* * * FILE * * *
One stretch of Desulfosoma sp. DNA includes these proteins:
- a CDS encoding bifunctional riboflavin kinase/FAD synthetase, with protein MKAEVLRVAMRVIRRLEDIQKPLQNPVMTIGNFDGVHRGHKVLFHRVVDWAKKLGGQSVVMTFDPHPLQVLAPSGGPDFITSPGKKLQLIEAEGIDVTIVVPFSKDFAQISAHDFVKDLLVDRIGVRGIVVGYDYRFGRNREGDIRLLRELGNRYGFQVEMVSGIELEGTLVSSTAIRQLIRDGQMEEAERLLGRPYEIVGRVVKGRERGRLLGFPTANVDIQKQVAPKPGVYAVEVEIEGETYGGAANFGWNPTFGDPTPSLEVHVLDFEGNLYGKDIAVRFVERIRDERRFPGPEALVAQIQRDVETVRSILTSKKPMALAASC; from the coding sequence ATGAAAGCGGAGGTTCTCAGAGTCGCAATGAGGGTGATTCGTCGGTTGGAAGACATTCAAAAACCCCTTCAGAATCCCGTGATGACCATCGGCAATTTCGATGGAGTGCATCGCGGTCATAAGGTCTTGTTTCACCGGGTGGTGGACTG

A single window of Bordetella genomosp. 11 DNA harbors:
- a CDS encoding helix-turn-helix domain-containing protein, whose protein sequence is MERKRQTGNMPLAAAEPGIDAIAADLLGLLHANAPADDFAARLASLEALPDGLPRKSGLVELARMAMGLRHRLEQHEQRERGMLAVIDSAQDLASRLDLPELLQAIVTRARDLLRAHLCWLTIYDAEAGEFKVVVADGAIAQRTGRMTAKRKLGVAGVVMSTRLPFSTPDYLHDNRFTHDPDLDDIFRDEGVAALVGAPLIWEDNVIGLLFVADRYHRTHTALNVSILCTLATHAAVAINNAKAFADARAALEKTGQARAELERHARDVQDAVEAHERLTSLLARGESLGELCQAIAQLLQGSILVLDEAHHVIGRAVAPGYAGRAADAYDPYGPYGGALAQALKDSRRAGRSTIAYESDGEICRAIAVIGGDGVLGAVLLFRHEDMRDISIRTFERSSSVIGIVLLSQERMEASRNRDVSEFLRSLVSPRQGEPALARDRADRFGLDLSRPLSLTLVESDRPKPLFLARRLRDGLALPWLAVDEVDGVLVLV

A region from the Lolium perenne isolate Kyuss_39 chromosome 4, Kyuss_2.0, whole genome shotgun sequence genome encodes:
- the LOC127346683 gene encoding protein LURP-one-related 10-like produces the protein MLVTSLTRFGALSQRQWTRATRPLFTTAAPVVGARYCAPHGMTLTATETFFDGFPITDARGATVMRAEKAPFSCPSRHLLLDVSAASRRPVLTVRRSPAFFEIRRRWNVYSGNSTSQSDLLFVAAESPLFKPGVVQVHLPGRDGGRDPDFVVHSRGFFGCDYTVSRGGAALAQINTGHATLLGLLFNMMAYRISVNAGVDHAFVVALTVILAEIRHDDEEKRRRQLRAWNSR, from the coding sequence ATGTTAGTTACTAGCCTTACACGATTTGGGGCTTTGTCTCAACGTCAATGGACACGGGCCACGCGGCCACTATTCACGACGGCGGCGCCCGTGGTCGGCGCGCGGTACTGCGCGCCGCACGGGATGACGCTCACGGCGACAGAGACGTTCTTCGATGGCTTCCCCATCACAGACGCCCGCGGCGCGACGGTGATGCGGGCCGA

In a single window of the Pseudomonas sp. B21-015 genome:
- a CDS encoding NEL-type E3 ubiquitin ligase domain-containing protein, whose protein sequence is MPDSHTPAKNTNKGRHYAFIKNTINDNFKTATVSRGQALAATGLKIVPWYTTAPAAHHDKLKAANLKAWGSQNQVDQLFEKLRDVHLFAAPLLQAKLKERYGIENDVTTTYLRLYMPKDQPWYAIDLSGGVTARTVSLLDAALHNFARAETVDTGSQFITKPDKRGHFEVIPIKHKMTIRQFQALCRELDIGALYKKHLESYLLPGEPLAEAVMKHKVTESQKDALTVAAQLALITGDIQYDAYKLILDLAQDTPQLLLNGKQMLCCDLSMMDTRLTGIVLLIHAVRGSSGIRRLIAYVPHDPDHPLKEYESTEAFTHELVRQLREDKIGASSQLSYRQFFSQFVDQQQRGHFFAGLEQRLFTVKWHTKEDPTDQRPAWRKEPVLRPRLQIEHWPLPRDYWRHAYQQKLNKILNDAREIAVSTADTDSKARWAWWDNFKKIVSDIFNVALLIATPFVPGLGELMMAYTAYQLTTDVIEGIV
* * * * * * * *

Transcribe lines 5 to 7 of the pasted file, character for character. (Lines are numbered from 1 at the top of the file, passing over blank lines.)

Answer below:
A region from the Lolium perenne isolate Kyuss_39 chromosome 4, Kyuss_2.0, whole genome shotgun sequence genome encodes:
- the LOC127346683 gene encoding protein LURP-one-related 10-like produces the protein MLVTSLTRFGALSQRQWTRATRPLFTTAAPVVGARYCAPHGMTLTATETFFDGFPITDARGATVMRAEKAPFSCPSRHLLLDVSAASRRPVLTVRRSPAFFEIRRRWNVYSGNSTSQSDLLFVAAESPLFKPGVVQVHLPGRDGGRDPDFVVHSRGFFGCDYTVSRGGAALAQINTGHATLLGLLFNMMAYRISVNAGVDHAFVVALTVILAEIRHDDEEKRRRQLRAWNSR, from the coding sequence ATGTTAGTTACTAGCCTTACACGATTTGGGGCTTTGTCTCAACGTCAATGGACACGGGCCACGCGGCCACTATTCACGACGGCGGCGCCCGTGGTCGGCGCGCGGTACTGCGCGCCGCACGGGATGACGCTCACGGCGACAGAGACGTTCTTCGATGGCTTCCCCATCACAGACGCCCGCGGCGCGACGGTGATGCGGGCCGA

In a single window of the Pseudomonas sp. B21-015 genome: